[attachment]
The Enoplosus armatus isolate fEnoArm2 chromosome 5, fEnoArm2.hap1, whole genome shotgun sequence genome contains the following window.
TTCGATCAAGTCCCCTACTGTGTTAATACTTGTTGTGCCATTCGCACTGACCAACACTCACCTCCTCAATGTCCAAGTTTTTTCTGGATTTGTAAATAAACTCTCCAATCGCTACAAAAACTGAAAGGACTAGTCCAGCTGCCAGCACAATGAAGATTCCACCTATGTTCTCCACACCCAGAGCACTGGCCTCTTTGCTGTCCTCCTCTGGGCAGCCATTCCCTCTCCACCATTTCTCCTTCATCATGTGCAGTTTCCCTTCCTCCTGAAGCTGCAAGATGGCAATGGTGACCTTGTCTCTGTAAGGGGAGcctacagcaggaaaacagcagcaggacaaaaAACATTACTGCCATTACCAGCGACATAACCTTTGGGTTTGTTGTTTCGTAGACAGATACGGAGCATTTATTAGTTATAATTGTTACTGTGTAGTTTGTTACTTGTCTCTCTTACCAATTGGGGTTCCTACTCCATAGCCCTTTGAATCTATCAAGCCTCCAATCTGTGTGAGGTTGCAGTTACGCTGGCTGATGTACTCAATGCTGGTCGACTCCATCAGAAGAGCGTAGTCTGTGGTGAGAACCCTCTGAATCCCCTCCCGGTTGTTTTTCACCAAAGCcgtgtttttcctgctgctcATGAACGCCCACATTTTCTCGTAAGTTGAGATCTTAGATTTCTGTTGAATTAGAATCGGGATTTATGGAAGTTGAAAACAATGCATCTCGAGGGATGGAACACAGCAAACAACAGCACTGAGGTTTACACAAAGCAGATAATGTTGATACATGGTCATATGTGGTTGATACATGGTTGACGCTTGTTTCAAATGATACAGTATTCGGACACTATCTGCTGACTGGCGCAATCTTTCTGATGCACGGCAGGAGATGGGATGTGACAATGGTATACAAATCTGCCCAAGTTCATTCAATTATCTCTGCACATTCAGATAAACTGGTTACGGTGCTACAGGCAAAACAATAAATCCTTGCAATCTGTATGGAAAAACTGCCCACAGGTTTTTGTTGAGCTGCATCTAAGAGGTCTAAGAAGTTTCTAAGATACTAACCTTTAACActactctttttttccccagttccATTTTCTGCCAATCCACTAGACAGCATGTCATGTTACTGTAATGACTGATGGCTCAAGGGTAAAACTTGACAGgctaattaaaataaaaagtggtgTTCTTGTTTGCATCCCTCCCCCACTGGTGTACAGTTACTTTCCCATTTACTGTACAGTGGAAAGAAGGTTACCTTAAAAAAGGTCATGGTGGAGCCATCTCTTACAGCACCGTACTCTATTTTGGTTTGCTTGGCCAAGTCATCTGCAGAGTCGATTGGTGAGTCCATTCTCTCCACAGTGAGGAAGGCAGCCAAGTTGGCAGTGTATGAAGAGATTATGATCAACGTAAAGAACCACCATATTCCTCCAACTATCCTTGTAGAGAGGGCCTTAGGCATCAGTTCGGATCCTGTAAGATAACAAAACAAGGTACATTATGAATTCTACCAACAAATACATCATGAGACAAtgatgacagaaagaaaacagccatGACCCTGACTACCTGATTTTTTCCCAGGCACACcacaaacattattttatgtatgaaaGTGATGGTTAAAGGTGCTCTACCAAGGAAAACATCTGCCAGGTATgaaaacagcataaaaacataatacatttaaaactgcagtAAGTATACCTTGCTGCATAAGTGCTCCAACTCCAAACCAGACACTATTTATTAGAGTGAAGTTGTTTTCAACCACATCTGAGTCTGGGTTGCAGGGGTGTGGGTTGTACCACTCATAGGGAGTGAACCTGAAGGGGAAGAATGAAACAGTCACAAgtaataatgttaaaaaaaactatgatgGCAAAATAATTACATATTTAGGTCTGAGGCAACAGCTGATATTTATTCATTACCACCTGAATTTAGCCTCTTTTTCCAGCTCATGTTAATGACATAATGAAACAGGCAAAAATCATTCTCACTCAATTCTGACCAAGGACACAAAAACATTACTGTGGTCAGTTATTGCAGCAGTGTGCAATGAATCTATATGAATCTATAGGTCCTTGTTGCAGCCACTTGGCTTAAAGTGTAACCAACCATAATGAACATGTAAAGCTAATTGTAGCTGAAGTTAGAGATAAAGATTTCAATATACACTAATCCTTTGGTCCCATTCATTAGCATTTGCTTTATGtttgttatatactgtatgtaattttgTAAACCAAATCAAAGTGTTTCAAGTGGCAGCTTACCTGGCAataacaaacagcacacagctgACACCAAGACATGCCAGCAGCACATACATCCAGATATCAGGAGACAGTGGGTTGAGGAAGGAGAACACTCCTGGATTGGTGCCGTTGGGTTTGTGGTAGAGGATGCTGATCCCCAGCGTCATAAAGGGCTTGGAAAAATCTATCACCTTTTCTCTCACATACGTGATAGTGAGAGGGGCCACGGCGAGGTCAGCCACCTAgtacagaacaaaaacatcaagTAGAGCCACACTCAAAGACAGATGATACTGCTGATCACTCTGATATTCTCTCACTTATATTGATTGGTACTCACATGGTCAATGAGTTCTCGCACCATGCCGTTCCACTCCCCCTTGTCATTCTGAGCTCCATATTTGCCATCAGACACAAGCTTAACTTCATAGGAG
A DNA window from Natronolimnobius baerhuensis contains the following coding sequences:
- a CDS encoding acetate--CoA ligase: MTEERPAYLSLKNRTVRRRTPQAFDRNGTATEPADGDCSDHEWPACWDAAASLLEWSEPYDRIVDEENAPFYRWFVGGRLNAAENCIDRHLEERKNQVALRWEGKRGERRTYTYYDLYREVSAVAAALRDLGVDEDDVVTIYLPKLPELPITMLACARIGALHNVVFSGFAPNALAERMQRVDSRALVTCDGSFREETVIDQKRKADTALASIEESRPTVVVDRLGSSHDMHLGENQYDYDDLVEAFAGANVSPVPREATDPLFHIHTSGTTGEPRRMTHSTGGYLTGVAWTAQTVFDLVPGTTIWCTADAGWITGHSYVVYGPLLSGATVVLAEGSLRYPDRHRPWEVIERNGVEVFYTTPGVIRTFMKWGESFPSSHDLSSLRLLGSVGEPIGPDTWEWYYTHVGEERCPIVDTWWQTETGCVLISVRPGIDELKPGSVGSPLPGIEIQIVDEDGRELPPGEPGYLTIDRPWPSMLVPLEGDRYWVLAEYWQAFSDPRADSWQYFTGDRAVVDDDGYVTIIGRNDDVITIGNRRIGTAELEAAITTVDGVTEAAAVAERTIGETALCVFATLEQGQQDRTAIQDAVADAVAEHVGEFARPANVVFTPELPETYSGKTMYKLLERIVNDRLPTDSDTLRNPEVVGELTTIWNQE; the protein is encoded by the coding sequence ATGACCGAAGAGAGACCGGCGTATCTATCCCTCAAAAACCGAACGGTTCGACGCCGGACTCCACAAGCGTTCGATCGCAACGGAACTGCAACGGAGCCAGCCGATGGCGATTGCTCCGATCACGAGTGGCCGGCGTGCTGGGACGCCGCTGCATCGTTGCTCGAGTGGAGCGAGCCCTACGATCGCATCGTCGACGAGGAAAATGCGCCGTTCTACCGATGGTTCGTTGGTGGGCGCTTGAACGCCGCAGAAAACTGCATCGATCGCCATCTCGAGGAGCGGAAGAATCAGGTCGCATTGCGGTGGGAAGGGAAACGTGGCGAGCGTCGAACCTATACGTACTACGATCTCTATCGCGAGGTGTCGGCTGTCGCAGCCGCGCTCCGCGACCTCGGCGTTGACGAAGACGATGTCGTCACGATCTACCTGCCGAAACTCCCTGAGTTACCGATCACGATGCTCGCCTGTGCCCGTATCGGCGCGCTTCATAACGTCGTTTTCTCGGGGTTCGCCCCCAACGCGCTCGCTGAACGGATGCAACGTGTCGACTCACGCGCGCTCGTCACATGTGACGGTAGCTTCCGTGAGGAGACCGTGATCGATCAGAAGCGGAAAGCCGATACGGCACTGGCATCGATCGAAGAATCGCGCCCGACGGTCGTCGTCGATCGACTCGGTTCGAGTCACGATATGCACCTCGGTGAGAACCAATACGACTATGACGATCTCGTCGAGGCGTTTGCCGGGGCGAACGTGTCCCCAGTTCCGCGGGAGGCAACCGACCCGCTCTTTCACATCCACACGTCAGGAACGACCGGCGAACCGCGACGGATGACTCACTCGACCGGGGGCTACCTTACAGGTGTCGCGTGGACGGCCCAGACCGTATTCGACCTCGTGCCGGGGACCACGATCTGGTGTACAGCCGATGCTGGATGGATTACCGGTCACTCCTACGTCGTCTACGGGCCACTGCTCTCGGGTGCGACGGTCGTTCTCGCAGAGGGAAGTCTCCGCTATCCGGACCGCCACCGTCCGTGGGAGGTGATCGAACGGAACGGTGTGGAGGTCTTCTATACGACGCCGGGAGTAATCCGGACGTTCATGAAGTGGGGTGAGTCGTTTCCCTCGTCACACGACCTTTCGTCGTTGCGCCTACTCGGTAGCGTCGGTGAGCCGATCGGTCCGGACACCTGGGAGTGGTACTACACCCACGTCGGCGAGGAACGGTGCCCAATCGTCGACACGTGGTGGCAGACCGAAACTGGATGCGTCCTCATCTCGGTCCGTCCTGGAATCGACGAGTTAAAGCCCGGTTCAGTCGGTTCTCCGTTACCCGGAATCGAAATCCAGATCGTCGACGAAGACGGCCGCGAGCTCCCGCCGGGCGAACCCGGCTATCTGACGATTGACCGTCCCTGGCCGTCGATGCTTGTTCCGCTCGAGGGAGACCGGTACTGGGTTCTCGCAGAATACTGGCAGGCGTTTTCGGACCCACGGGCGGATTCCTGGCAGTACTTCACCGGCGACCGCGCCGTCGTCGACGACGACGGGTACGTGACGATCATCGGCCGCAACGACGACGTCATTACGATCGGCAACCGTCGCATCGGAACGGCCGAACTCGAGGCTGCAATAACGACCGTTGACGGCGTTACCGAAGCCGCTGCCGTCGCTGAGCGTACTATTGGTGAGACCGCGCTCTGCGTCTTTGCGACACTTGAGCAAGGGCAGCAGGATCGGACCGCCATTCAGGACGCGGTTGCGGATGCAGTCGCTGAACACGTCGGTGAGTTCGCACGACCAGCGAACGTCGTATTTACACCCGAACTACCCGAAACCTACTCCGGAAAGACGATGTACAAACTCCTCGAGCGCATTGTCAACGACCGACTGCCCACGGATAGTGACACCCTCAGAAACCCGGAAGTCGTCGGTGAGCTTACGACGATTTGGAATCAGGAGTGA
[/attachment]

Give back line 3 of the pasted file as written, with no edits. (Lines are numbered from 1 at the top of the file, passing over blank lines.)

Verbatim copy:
A DNA window from Natronolimnobius baerhuensis contains the following coding sequences: